My grandmother's recipe is also different when it comes to adding the eggs.  Every pound cake I've ever made, except this one, calls for the eggs to be added one at a time and beaten until combined.  My grandmother's recipe calls for beating the eggs together, adding them all at once 

Margaret's Morsels | Loaf Cake

and then mixing them into the creamed mixture until combined.

Margaret's Morsels | Loaf Cake

Cake recipes typically call for combining the dry ingredients and adding them alternately with the wet ingredients, beginning and ending with the dry ingredients.  This sequence is very important.  The creamed mixture can't absorb much liquid so it's imperative to add the dry ingredients first. If you don't, you'll end up with a tough cake.  Unless otherwise directed, a good rule of thumb is to add 1/3 dry, 1/2 wet, 1/3 dry, 1/2 wet and 1/3 dry. When you add the ingredients, mix them only until combined.  Overmixing will cause the cake to be tough.  My grandmother's recipe alternates wet and dry ingredients, but there is a slight difference.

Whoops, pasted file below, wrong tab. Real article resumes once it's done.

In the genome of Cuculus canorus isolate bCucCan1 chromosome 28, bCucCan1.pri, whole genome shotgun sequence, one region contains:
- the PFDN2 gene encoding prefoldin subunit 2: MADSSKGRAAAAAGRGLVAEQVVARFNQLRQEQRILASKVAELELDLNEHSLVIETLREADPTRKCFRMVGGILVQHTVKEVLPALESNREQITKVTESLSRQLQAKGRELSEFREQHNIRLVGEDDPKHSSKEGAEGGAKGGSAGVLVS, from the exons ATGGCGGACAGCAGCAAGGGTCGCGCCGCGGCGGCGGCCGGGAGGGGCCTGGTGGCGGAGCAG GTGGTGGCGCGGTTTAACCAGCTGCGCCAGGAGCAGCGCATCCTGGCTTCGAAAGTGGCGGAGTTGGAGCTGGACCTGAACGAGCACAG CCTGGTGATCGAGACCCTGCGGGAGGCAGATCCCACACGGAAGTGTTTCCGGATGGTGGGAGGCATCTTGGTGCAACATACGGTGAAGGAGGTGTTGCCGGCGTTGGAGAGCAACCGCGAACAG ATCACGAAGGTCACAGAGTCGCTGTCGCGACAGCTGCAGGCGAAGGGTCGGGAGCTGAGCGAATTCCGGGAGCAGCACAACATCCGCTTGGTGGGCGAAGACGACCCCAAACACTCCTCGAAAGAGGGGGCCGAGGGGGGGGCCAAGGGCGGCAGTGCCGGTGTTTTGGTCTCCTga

Instead of combining the dry ingredients, only the flour is added alternately with the wet ingredient I alluded to in the first paragraph, buttermilk.  Not only does buttermilk produce a cake that is tender, it also adds a slight tangy flavor to the finished product.  More importantly, though, it's a crucial ingredient for this cake to be successful.  For that reason, no substitutes allowed!  However, if you don't have buttermilk, you can make sour milk which will take the place of buttermilk.  To make 1 cup sour milk, put 1 tablespoon of lemon juice or white vinegar in a measuring cup.  Add enough milk to make 1 cup.  Thoroughly stir the mixture and let it sit for 5 minutes; proceed as directed.

The only flavoring in my grandmother's recipe is vanilla.  I highly recommend using pure vanilla extract.  I know it's expensive, but it tastes so much better that imitation vanilla.  The vanilla and two leavening agents (baking powder and baking soda) are added at the same time and mixed into the batter.